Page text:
Romania: Surprise as fired DNA Chief Prosecutor immediately gets new anti-corruption role
EU TODAY (24.07.2018) – https://bit.ly/2AhTRdM – Laura Kovesi lost her position as Chief Prosecutor at Romania’s National Anti-corruption Department (DNA) this month, after claims of incompetence and misconduct. To the surprise of many Romania-watchers, she was straight away granted a new post in the same field.
Prosecutor General Augustin Lazar appointed her almost immediately as Prosecutor at the Guidance and Control Service within the Prosecutor’s Office attached to the High Court of Cassation and Justice. This new role will involve responsibility for the implementation of the National Anti-corruption Strategy for the period 2016–2020 at the level of the Public Ministry.
It is surprising that she has gained a role in this field, given the nature of the claims that led to her dismissal. She lost her DNA position via a presidential decree, after a ruling by Romania’s Constitutional Court (CCR). President Klaus Iohannis said that his decision to dismiss Kovesi from the position of DNA chief prosecutor should be understood as “a step towards respecting the Constitution and the rule of law”.
In a February report, Justice Minister Tudorel Toader had accused Laura Kovesi of being authoritarian, and claimed that prosecutors managed by her had faked evidence and an inordinate number of defendants had been acquitted. She was accused of repeatedly abusing her authority. The Kovesi saga has rumbled on for months, with one allegation of abuse following another. These allegations have called the DNA’s very methods and motives into question.
The first alarming case hit the headlines in the summer of 2017, when an audio recording emerged in which Ms. Kovesi could be heard commanding her employees to pursue investigations against the Prime Minister and his cabinet colleagues. She was heard using the phrase “put pressure” with reference to the government in retaliation for their efforts to limit her authority. Laura Kovesi has claimed these recordings were fake, but she has failed to produce credible evidence to prove that and the recordings are widely accepted to be authentic.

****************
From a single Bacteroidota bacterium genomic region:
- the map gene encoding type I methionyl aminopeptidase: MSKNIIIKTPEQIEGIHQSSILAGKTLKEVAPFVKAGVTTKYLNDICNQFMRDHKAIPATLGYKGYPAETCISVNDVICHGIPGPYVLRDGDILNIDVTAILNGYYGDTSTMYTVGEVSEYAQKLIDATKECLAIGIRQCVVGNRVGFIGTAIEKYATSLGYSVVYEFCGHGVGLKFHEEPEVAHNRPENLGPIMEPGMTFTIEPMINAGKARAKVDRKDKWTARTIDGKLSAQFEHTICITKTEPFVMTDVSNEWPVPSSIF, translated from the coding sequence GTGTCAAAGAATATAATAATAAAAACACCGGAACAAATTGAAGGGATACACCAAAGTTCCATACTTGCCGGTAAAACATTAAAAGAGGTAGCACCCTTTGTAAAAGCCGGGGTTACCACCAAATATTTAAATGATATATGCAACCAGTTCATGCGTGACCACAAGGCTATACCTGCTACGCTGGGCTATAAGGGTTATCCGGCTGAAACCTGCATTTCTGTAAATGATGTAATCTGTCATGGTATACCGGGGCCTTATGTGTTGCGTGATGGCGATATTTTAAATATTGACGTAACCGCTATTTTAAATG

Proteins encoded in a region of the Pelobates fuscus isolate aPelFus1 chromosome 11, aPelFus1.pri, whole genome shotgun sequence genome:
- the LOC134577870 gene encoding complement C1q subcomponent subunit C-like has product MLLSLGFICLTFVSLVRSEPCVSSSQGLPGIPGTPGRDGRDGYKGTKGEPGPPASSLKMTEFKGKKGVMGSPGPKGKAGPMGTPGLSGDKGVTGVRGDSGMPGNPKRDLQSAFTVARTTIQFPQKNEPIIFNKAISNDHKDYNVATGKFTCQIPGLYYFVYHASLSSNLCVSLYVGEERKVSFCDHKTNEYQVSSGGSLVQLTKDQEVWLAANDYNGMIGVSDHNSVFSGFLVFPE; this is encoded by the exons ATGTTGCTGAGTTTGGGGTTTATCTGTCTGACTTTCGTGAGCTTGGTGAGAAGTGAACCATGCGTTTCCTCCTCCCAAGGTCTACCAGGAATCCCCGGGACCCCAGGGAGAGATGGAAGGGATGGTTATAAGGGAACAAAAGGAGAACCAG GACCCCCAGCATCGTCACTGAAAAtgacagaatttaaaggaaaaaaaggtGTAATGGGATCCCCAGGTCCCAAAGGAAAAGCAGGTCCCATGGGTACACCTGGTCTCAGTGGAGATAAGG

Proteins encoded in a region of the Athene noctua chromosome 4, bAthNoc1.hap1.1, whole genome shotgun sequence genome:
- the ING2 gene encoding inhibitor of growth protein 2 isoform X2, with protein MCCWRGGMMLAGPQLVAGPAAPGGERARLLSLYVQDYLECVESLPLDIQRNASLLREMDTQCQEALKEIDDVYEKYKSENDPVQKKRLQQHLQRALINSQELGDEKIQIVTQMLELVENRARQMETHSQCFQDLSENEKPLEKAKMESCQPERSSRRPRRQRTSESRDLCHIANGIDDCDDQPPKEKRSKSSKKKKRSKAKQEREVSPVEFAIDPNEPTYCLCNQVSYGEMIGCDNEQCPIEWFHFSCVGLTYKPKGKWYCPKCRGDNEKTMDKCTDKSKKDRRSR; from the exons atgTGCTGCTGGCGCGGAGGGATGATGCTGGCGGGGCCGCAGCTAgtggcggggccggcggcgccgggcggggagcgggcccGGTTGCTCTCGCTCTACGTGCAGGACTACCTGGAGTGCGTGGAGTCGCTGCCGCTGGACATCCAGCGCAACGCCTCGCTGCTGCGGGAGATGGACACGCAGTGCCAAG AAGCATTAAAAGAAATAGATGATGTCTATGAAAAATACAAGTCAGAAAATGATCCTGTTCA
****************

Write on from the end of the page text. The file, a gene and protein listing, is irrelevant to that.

The scandals kept coming, as more recordings surfaced. This next episode in the saga revealed attempts by two senior DNA prosecutors in 2015 to force a witness to fabricate evidence in the case against Sebastian Ghita, a media owner and former MP who fled Romania the following year. According to the witness, prosecutors threatened to target his family unless he co-operated and claimed that they were acting with the approval of their superiors, including Laura. Kovesi.
The scandal did not end there. More evidence was produced as part of a parliamentary inquiry into the activities of the intelligence services launched in 2017. This inquiry revealed the existence of 65 secret protocols linking the Romanian Intelligence Service (SRI) with the DNA and a wide range of other law enforcement, judicial and administrative agencies. The constitutional impropriety of such protocols sent shockwaves through Romania and beyond.
There are some analysts and international commentators who were not that shocked by these allegations. There has long been an understanding that the DNA, along with Romania’s intelligence service, the SRI, have over-stretched their powers and committed human rights abuses. What these scandals have done is provide hard evidence of exactly what those abuses are. There is now hard evidence in the public domain that the DNA, under Ms Kovesi, has pursued politically-motivated prosecutions; they have faked evidence and extracted witness testimony through intimidation and blackmail. Moreover, they have acted without regard for constitutional limits or democratic scrutiny, the separation of powers or the rule of law. For impartial observers, this evidence just confirms what was already understood. What is completely surprising is that the person who was in charge throughout such systematic abuse of office has landed another influential role in the same field. Even long term Romania observers are a little taken aback that the system could move so quickly to defend and re-employ Ms. Kovesi.